AddiKonal Review  of  Cultural  Corridors CincinnaK  Regional  USA  Tourism  Network The  CincinnaM  USA  Regional  Tourism  Network  (RTN)  is  a  desMnaMon  markeMng  company   that  promotes  leisure  travel  to  drive  overnight  visitaMon  to  regional  hotels,  aZracMons   and  entertainment  experiences  in  CincinnaM  and  Northern  Kentucky.    Founded  in  2005,   the  RTN  aZracts  new  leisure  visitors  and  dollars  to  the  region  while  consistently  building   a  loyal  base  of  repeat  visitors.    RTN  collaborates  with  the  CincinnaM  USA  ConvenMon  &   Visitors  Bureau,  and  the  Northern  Kentucky  ConvenMon  &  Visitors  Bureau  and   community  partners  to  bring  the  region  to  life  for  millions  of  visitors. This  is  living  and  working  in  the  region  TOGETHER.  This  is  a  broad  tourism  network,  not   just  focused  on  cultural.    It  is  a  demonstraMon  of  how  a  large  geographical  network  can   be  developed  with  mutual  promoMon.   Leadership Linda  Antus President  &  CEO

Board of  Directors Louise  Hughes,  Chair CincinnaM  USA  CVB  Chair  Emeritus

Heather W.  Kessler Director  of  Marke#ng

Mike Conway,  Vice-­‐Chair Winegardner  &  Hammonds,  Inc.

Sheree Allgood Director  of  Strategic  Communica#ons

Daniel T.  Fay Commonwealth  Hotels,  Inc.

Amber PoZer Public  Rela#ons  &  Marke#ng  Specialist

Michael Laatsch Western  &  Southern  Financial  Group

Kim Manning  Digital  Media  Project   Manager

Carlos De  Jesus Procter  &  Gamble

Marianne Yauger Director  of  Opera#ons Julie  Brock   Business  Opera#ons  Assistant What  is  unique  about  this  regional  effort  is  that  it  covers  two  states,  Ohio  and  northern   Kentucky.    On  their  site  they  actually  promote  their  two  offerings  of  convenMon  services   TOGETHER.    This  is  a  private  and  public  effort. CincinnaM  USA  Regional  Tourism  Network 50  E.  Rivercenter  Blvd.,  Suite  810 Covington,  KY  41011 (859)  581-­‐2260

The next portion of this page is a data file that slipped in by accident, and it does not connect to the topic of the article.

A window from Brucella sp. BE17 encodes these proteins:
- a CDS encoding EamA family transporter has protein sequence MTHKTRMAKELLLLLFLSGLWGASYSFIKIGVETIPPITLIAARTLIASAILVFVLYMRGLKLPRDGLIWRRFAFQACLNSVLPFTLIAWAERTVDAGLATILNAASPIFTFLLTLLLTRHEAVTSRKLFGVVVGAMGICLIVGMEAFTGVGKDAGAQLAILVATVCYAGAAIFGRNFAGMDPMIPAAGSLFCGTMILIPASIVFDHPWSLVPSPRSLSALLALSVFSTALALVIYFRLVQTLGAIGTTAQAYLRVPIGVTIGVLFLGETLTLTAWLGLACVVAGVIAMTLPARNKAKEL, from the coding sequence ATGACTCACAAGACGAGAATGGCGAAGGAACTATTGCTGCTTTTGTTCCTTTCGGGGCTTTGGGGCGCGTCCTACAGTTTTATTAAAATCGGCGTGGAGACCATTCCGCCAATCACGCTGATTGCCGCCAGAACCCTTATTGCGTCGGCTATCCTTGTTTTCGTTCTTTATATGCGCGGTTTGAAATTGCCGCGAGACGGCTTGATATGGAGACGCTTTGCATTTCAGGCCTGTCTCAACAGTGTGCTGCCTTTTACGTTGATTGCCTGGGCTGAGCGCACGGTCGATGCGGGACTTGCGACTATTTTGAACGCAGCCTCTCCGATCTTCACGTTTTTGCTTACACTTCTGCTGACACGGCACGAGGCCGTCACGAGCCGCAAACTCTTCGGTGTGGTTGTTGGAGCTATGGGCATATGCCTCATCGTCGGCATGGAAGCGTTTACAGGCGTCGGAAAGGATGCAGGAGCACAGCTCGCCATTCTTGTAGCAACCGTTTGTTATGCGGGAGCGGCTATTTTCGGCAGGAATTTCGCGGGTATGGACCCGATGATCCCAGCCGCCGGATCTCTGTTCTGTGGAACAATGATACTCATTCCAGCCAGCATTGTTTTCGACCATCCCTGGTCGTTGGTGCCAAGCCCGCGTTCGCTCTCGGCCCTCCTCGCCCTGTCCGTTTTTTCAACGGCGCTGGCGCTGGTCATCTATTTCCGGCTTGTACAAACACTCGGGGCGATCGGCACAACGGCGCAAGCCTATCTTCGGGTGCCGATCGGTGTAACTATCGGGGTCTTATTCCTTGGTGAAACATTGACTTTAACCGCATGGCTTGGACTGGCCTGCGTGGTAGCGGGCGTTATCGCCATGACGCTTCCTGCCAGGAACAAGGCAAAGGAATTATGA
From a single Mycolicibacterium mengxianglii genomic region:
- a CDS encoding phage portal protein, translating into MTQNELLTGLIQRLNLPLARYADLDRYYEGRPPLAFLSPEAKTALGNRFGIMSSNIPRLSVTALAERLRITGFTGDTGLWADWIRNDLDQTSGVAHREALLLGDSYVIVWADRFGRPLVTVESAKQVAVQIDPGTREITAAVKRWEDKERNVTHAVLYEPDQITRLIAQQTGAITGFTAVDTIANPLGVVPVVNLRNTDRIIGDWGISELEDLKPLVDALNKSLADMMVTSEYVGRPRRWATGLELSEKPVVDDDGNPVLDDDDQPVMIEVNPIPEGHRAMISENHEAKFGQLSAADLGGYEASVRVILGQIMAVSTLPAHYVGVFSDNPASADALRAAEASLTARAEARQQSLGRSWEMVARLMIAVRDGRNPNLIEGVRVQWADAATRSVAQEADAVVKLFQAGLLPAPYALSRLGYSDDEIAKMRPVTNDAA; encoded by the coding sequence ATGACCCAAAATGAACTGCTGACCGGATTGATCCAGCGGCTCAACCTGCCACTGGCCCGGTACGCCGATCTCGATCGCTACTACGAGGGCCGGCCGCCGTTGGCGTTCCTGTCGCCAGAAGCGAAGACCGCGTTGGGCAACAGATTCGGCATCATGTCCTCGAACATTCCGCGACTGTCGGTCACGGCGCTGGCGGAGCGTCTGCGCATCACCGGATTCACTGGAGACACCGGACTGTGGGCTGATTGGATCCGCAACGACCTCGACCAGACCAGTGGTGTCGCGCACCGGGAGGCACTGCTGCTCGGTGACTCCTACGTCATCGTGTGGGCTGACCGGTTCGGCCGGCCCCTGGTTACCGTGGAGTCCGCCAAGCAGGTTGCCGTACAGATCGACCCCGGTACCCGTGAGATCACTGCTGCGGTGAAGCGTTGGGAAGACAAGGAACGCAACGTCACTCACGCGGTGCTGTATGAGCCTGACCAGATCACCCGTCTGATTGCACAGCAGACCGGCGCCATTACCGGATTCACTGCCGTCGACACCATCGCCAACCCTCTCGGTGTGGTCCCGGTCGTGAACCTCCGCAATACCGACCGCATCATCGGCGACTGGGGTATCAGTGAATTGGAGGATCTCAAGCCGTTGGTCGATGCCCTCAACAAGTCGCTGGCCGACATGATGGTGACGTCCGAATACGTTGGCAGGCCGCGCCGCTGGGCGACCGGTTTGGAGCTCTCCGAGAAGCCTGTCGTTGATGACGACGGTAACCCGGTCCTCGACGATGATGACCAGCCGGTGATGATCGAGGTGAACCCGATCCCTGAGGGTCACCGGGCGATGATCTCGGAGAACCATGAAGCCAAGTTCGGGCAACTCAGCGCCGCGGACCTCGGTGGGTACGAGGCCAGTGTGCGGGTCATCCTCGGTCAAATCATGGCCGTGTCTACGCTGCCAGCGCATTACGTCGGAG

Iowa Cultural  Corridor  Alliance   This  includes  seven  counMes  in  Iowa. About  Iowa  Cultural  Corridor  Alliance  Iowa  Cultural  Corridor  Alliance  The  Iowa  Cultural   Corridor  Alliance  (ICCA)  is  an  alliance  of  over  150  cultural  organizaMons  in  the  Eastern   Iowa  Corridor.  ICCA  defines  the  Corridor  as  Linn  and  Johnson  CounMes  and  the  nine   adjacent  counMes.  The  mission  of  ICCA  is  to  promote  the  varied  cultural  acMviMes  of  its   partner  organizaMons  and  to  nurture  a  sustainable  cultural  community.  This  is  done   through  advocacy-­‐focused  events,  educaMonal  programming,  arts  and  culture   awareness,  cultural  tourism,  and  building  strong  relaMonships  throughout  the   community. ICCA’s  website,,  was  created  to  provide  a  "one  stop  shop"  for   residents  and  visitors  to  the  Corridor  to  find  out  what  is  happening  in  the  area.  Our   partner  organizaMons  add  their  events  to  this  site  so  that  those  interested  in  arts  and   cultural  happenings  can  find  out  what  is  going  on  and  when  in  a  centralized  locaMon.   You  can  easily  search  our  site  by  date  using  the  Calendar  Tab.  Search  by  keyword,  event   category,  Mme,  city,  or  organizaMon  by  using  the  Advanced  Search  Tab. Partnership  with  the  Alliance As  professionals  in  the  arts  and  culture  sector,  both  ICCA  and  its  partner  organizaMons   understand  that  to  succeed,  both  parMes  must  have  a  vested  interest  in  the  alliance   relaMonship.  Thus,  ICCA  focuses  not  on  memberships,  which  can  be  construed  as  a  one-­‐ way  relaMonship,  but  instead  on  partnerships,  where  both  parMes  must  assist  in  making   the  relaMonship  work.  ICCA  partnerships  take  two  forms:  Partners  (nonprofit  arts  and   cultural/governmental  organizaMons)  and  Friends  and  Business  Partners  (individuals  and   for-­‐profit  organizaMons  whose  primary  mission  is  related  to  arts  and  culture  or  who   would  believes  in  ICCA’s  mission  and  vision  and  would  like  to  parMcipate).  Both  types  of   partners  receive  many  benefits  through  their  yearly  dues,  which  are  outlined  below  in   the  applicaMon  documents. S900  First  Avenue Coralville,  IA  52241 (319)  849-­‐8ART(8278)